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Comment: Re:Technically if an NSA backdoor existed (Score 1) 171

by PopeRatzo (#46760577) Attached to: First Phase of TrueCrypt Audit Turns Up No Backdoors

Thanks for the info. That's what I'd assumed, and hoped.

So I'm not sure where this idea that these audits are "American only" or that there is something preventing someone from pointing out a vulnerability comes from.

Generally, I trust stuff that has lots of eyes on it.

Comment: Ted Unangst's article (Score 4, Informative) 285

by grub (#46758065) Attached to: OpenBSD Team Cleaning Up OpenSSL

Ted Unangst wrote a good article called "analysis of openssl freelist reuse"

His analysis:

This bug would have been utterly trivial to detect when introduced had the OpenSSL developers bothered testing with a normal malloc (not even a security focused malloc, just one that frees memory every now and again). Instead, it lay dormant for years until I went looking for a way to disable their Heartbleed accelerating custom allocator.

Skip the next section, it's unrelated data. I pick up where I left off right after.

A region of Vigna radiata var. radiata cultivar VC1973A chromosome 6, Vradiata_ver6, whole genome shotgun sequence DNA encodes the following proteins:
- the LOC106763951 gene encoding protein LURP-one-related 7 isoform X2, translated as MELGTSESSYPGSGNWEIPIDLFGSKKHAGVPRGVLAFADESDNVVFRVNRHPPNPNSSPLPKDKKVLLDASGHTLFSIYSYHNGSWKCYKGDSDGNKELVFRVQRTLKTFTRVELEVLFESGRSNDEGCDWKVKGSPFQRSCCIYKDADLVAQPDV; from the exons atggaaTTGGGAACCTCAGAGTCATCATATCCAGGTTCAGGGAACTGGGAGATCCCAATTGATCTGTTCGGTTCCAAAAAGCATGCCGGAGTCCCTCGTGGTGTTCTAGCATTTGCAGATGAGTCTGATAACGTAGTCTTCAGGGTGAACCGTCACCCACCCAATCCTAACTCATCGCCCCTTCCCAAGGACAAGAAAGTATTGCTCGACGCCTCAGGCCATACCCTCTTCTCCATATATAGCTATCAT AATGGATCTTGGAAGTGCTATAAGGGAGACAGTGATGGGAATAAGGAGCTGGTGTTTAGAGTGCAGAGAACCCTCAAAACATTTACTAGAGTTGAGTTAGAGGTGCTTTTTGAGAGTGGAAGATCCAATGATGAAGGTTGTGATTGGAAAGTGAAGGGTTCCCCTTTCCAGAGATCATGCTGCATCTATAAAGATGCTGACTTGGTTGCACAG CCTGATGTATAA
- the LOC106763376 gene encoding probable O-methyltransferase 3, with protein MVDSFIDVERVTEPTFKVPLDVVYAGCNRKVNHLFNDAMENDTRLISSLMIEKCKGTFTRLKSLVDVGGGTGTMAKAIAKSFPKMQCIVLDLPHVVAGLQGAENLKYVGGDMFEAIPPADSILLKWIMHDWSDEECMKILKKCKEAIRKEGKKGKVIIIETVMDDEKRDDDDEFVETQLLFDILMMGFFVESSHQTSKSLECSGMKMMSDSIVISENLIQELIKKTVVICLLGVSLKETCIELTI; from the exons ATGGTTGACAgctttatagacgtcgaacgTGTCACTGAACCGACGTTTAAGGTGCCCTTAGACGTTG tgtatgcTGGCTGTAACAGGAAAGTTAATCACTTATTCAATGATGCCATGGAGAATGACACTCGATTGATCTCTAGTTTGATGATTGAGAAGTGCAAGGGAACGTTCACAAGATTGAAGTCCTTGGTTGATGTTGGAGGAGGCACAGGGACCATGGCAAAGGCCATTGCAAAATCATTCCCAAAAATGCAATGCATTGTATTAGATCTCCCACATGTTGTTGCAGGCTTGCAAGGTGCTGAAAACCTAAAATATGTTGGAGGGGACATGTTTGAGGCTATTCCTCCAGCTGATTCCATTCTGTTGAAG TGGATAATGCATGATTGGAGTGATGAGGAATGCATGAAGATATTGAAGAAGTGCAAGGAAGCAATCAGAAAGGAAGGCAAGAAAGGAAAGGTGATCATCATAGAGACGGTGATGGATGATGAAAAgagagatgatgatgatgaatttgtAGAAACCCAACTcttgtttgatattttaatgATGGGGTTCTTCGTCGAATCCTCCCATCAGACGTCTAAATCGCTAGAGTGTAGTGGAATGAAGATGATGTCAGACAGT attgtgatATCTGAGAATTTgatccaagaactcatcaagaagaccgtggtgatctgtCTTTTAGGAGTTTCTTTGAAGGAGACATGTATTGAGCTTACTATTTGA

it's a very good read.

Comment: Re:AWS is NOT cheap (Score 2) 144

by afidel (#46756509) Attached to: How Amazon Keeps Cutting AWS Prices: Cheapskate Culture

Yes, I've heard of Xen, and I've even run it in production, both Xenserver and Oracle VM flavors, and both sucked horribly. Back when VMWare tried the v.Tax I contemplated switching to KVM using RHEV but Redhat took almost 30 days to even get me access to a RHEV download by which time VMWare had backed off on their pricing.

As to the crack about redundancy and scalability, I've got a better uptime metric than any cloud provider, zero unplanned downtime in the last 5 years (vmotion + svmotion makes replacing both hosts and storage a breeze) thanks to redundant generators, UPS, chillers, and internet connections.

A LISP programmer knows the value of everything, but the cost of nothing. -- Alan Perlis